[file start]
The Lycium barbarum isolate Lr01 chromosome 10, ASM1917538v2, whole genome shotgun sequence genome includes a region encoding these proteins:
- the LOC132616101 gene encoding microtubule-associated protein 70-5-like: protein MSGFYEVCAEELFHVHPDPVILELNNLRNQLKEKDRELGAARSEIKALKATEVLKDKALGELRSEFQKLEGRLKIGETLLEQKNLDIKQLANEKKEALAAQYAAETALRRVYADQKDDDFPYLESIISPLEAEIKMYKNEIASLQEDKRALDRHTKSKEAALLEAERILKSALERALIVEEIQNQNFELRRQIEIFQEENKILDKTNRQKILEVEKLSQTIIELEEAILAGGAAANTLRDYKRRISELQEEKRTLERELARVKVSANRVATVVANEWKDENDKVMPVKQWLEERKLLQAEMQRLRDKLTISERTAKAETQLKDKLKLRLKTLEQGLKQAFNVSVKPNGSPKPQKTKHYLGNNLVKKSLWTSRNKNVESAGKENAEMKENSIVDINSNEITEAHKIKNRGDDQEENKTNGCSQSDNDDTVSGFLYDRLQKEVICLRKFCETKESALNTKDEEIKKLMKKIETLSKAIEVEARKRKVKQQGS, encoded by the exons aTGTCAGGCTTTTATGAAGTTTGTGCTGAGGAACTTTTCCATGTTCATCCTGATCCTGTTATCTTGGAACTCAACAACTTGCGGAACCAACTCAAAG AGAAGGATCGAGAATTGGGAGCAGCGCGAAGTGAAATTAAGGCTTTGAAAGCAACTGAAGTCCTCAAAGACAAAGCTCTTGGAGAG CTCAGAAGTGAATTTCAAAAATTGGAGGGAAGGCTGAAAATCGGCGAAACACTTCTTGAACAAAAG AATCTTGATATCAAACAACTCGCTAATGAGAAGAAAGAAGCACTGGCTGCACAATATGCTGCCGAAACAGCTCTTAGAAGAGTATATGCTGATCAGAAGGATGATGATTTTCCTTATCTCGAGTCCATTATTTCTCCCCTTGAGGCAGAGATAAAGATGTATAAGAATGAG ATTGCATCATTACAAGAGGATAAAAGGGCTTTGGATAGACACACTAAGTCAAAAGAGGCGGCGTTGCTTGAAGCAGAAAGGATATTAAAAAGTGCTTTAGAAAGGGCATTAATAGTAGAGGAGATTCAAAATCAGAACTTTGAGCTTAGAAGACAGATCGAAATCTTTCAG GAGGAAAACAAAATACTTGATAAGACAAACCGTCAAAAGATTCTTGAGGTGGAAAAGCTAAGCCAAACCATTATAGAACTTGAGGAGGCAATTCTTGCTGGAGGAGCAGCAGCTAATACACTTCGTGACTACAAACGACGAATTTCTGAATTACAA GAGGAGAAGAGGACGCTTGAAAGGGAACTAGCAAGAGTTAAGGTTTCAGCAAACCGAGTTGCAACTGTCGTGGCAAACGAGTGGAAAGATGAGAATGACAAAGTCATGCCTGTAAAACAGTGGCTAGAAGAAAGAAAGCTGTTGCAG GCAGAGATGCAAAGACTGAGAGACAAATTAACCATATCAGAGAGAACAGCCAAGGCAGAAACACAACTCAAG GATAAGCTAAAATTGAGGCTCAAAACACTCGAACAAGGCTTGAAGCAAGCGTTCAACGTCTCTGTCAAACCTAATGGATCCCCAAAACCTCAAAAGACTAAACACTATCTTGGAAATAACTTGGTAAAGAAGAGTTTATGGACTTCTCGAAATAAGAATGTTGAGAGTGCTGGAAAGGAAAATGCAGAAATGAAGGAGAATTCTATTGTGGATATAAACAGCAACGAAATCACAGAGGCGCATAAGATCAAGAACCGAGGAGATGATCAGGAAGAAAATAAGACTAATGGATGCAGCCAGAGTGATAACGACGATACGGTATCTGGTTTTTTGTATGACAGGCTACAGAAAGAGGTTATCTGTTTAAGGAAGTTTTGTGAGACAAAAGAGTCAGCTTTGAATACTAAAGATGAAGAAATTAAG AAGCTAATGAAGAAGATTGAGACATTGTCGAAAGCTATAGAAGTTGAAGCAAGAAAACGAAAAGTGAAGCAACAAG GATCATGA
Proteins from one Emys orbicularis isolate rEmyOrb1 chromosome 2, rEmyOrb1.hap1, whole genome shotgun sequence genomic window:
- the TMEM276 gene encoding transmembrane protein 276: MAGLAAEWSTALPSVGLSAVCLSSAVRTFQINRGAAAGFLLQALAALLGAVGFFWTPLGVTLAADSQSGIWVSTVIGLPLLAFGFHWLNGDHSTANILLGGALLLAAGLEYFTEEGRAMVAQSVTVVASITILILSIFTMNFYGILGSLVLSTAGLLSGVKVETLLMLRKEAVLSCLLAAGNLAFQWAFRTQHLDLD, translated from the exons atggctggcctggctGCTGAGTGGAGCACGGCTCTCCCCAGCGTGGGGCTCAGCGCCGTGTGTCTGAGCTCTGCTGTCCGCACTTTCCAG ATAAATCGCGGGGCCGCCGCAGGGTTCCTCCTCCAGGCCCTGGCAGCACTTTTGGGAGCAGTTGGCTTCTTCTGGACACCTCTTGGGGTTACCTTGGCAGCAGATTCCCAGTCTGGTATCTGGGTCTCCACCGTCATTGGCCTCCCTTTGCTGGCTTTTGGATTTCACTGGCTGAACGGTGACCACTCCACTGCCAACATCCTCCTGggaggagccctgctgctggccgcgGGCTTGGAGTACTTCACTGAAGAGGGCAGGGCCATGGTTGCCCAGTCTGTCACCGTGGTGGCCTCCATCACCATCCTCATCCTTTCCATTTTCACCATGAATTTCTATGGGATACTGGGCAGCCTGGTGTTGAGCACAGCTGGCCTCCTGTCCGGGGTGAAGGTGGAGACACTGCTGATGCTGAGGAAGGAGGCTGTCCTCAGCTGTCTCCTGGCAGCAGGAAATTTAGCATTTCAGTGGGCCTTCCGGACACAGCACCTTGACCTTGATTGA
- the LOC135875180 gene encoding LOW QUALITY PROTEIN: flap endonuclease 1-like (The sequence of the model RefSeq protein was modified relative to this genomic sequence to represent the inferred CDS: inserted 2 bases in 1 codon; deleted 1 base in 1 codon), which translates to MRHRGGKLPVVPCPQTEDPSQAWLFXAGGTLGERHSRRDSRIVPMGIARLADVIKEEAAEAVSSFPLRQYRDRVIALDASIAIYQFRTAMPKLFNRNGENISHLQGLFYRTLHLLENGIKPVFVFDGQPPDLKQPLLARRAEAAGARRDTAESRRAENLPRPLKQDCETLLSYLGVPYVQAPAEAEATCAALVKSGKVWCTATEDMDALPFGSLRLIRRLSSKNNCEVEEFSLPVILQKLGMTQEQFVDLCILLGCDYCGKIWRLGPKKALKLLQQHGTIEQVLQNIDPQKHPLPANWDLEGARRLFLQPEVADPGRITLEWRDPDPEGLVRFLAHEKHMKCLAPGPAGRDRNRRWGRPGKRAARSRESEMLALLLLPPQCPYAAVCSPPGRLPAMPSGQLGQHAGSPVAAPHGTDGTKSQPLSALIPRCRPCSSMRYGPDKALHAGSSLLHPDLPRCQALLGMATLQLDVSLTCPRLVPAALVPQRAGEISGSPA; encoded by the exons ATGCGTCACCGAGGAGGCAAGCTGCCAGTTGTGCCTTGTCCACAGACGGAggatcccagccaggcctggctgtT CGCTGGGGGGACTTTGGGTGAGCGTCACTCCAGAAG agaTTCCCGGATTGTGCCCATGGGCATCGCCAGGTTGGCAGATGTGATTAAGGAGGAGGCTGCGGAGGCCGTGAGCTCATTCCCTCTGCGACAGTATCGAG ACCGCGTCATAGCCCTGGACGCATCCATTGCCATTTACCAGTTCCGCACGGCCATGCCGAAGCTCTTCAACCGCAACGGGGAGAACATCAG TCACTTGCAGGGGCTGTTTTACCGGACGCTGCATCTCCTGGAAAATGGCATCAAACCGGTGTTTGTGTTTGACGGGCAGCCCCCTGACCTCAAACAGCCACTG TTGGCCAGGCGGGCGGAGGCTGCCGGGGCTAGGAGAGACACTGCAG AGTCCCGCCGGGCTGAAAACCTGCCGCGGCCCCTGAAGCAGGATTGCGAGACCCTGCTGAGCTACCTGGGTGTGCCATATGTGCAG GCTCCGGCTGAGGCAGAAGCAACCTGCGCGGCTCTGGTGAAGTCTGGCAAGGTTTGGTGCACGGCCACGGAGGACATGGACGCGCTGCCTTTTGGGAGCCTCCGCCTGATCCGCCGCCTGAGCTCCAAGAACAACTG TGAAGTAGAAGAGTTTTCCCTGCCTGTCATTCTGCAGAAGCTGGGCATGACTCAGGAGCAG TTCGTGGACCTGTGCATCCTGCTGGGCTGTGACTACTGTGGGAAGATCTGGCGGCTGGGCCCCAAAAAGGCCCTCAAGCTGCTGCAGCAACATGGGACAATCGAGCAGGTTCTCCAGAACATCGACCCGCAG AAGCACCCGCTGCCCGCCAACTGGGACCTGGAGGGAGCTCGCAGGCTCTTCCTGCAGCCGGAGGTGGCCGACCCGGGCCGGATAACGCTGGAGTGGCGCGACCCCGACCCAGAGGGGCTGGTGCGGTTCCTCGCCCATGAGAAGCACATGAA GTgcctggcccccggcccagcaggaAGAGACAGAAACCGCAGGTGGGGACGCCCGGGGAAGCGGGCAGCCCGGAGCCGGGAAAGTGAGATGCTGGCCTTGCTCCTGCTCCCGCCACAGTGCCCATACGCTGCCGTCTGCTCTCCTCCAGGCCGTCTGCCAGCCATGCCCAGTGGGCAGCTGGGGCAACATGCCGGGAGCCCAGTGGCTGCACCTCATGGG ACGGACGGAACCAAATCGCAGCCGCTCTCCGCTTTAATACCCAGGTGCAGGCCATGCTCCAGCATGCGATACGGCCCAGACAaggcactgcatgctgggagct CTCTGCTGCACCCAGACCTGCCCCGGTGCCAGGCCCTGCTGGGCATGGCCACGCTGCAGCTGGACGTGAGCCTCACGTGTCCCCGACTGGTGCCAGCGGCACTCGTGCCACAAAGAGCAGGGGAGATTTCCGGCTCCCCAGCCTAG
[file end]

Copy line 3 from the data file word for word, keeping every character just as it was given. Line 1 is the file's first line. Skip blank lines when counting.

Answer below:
Proteins from one Emys orbicularis isolate rEmyOrb1 chromosome 2, rEmyOrb1.hap1, whole genome shotgun sequence genomic window: